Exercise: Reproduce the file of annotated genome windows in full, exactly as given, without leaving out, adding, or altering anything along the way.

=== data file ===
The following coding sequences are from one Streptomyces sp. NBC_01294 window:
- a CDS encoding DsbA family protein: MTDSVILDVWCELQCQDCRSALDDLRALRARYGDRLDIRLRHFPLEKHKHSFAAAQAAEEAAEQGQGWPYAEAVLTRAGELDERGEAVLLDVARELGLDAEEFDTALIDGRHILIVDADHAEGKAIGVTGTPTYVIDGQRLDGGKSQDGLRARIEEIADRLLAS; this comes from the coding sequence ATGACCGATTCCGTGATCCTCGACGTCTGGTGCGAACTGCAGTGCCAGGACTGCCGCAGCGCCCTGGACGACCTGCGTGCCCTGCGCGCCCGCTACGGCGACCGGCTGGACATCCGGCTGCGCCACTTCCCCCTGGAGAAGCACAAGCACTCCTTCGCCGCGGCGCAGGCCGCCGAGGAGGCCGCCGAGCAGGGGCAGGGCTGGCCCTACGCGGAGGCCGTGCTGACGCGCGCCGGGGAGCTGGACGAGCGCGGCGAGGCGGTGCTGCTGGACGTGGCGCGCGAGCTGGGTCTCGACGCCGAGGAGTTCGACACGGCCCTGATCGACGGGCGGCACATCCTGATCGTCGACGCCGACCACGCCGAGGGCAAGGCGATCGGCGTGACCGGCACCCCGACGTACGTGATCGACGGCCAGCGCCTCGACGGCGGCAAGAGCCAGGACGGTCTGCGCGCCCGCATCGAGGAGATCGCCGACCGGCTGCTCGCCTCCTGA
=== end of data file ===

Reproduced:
The following coding sequences are from one Streptomyces sp. NBC_01294 window:
- a CDS encoding DsbA family protein: MTDSVILDVWCELQCQDCRSALDDLRALRARYGDRLDIRLRHFPLEKHKHSFAAAQAAEEAAEQGQGWPYAEAVLTRAGELDERGEAVLLDVARELGLDAEEFDTALIDGRHILIVDADHAEGKAIGVTGTPTYVIDGQRLDGGKSQDGLRARIEEIADRLLAS; this comes from the coding sequence ATGACCGATTCCGTGATCCTCGACGTCTGGTGCGAACTGCAGTGCCAGGACTGCCGCAGCGCCCTGGACGACCTGCGTGCCCTGCGCGCCCGCTACGGCGACCGGCTGGACATCCGGCTGCGCCACTTCCCCCTGGAGAAGCACAAGCACTCCTTCGCCGCGGCGCAGGCCGCCGAGGAGGCCGCCGAGCAGGGGCAGGGCTGGCCCTACGCGGAGGCCGTGCTGACGCGCGCCGGGGAGCTGGACGAGCGCGGCGAGGCGGTGCTGCTGGACGTGGCGCGCGAGCTGGGTCTCGACGCCGAGGAGTTCGACACGGCCCTGATCGACGGGCGGCACATCCTGATCGTCGACGCCGACCACGCCGAGGGCAAGGCGATCGGCGTGACCGGCACCCCGACGTACGTGATCGACGGCCAGCGCCTCGACGGCGGCAAGAGCCAGGACGGTCTGCGCGCCCGCATCGAGGAGATCGCCGACCGGCTGCTCGCCTCCTGA